The growing trend to focus more funding on projects that deliver easily measurable results, especially within the European development community, puts “aid flow at risk,” an aid expert notes.
Duncan Green, head of research at Oxfam GB, shares that the shift to results-based programs is due in part to pressure on donors to prove that they are not wasting money on aid.
But Green warns: “A move to an audit culture could very easily end up with the only accountability that matters being that to the providers of the funds, rather than to the people the funds are trying to benefit.
He shares some suggestions he gathered during a recent meeting of 70 development experts on how donors can better address their stakeholders’ demands to see results without losing accountability to their beneficiaries:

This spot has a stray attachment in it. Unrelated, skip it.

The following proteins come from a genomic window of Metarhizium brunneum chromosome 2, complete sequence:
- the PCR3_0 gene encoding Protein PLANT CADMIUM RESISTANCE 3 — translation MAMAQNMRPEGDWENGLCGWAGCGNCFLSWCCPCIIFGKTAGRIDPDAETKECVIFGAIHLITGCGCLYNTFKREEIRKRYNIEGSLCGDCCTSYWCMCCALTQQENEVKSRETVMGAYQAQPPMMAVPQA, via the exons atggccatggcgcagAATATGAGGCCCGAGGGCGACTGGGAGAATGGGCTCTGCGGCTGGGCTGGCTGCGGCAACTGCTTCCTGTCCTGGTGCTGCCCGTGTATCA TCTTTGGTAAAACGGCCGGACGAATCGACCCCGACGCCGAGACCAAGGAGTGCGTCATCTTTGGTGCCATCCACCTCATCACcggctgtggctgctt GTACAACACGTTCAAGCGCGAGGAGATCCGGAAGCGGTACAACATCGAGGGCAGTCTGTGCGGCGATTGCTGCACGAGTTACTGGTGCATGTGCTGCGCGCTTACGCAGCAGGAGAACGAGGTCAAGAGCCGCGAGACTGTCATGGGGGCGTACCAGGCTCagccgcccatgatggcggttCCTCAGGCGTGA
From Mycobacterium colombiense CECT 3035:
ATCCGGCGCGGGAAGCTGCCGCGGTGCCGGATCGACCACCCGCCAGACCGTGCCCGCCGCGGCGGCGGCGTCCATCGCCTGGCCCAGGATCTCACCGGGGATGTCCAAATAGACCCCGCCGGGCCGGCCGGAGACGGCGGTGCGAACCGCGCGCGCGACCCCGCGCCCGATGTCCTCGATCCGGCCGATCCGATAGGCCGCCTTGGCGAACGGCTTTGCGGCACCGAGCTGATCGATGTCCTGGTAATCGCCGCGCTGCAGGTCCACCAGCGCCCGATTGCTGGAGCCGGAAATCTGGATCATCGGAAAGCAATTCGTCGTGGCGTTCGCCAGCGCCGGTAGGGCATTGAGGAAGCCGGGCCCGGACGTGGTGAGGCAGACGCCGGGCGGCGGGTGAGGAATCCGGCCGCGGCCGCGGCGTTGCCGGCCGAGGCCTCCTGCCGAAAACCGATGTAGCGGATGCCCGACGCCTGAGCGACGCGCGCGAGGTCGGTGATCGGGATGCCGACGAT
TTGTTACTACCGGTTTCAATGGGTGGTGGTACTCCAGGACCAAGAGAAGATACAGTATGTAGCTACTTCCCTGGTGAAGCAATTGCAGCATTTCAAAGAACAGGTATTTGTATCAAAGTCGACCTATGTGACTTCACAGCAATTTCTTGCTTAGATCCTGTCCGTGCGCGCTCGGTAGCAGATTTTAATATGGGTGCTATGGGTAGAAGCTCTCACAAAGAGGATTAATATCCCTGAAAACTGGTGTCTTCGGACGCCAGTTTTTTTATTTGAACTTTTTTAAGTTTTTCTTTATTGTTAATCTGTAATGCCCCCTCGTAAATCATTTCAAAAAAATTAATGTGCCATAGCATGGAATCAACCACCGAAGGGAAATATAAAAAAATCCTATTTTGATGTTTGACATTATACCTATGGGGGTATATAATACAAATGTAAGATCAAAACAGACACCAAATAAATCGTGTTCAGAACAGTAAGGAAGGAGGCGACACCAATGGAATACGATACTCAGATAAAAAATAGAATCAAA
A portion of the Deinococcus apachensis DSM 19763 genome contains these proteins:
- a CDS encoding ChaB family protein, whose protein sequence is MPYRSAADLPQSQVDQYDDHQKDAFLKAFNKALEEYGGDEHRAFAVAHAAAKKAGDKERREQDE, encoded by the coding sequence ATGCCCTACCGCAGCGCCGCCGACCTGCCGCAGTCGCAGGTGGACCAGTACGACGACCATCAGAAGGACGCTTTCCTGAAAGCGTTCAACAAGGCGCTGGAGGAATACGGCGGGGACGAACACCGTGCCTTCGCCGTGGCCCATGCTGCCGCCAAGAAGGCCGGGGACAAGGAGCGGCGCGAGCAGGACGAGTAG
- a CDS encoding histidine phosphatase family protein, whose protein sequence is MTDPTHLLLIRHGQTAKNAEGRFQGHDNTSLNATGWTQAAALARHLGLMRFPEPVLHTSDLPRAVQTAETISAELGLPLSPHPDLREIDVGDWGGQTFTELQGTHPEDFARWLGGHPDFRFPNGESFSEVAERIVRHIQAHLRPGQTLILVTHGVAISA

- “Build counter-narratives of development and change that stress the significance of history, challenge the primacy of numbers and emphasize accountability to those who international aid exists for.
- Communicate to the general public in more innovative ways the complex nature of development by facilitating debates and expanding spaces for voices from the South, while building up our knowledge of how the public in the North understands development.
- Building on already available methods, develop different methods of reporting, so that the requirement for aggregated numbers at Northern policy level does not distort the character of programming in complex development contexts.
- Collaborate with people inside donor agencies who are equally dissatisfied with the prevailing ‘audit culture.’
- Re-claim ‘value for money’ by communicating to donors and the public that some aspects of development work are valuable even though irreducible to numbers.”